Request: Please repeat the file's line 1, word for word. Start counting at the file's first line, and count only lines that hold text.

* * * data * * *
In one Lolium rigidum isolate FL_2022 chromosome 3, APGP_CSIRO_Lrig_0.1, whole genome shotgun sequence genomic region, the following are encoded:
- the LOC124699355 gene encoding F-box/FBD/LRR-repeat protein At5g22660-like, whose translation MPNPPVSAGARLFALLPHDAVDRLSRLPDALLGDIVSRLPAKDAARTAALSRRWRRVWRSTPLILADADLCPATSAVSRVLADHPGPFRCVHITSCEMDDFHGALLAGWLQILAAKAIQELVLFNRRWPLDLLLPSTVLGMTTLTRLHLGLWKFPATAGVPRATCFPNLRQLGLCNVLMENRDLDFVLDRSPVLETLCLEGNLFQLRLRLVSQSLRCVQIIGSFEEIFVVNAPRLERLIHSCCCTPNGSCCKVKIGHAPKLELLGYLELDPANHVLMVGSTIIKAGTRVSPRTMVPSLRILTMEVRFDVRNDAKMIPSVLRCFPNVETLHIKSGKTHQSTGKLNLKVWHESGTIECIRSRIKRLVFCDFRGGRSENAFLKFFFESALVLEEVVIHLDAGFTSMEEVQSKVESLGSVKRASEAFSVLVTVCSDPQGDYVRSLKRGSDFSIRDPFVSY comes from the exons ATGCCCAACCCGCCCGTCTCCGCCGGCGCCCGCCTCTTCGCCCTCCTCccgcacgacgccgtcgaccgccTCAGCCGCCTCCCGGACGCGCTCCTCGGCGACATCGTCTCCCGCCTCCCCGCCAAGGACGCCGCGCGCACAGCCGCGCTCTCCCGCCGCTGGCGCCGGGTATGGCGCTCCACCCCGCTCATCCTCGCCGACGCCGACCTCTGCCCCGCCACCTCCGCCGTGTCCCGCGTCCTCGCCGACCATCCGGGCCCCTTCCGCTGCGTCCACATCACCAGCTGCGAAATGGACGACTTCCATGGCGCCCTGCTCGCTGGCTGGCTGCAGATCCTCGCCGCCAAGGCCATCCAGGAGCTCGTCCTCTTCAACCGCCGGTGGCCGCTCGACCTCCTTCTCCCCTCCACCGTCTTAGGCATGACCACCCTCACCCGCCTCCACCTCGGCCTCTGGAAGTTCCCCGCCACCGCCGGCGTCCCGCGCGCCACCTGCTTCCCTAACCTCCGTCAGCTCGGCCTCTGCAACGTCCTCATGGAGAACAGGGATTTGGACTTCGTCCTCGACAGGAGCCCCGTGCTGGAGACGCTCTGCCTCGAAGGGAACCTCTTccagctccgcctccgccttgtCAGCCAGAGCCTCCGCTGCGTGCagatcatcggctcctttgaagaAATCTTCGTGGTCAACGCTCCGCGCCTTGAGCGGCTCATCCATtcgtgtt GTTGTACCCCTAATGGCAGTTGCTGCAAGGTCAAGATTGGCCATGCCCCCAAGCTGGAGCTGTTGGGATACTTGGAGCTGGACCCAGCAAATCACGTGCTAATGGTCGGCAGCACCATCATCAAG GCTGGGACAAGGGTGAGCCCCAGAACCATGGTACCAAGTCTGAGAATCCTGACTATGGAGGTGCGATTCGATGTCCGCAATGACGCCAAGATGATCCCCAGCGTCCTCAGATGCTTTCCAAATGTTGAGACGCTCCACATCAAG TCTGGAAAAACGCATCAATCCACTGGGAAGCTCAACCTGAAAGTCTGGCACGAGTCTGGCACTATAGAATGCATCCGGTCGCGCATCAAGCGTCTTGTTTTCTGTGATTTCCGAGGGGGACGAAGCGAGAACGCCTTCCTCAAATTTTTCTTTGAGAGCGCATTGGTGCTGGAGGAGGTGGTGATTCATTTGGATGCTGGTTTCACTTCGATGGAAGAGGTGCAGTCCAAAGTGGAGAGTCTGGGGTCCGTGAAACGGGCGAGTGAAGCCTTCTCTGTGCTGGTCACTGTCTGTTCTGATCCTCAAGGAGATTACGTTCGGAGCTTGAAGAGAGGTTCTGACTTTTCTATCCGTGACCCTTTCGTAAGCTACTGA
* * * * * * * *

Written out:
In one Lolium rigidum isolate FL_2022 chromosome 3, APGP_CSIRO_Lrig_0.1, whole genome shotgun sequence genomic region, the following are encoded: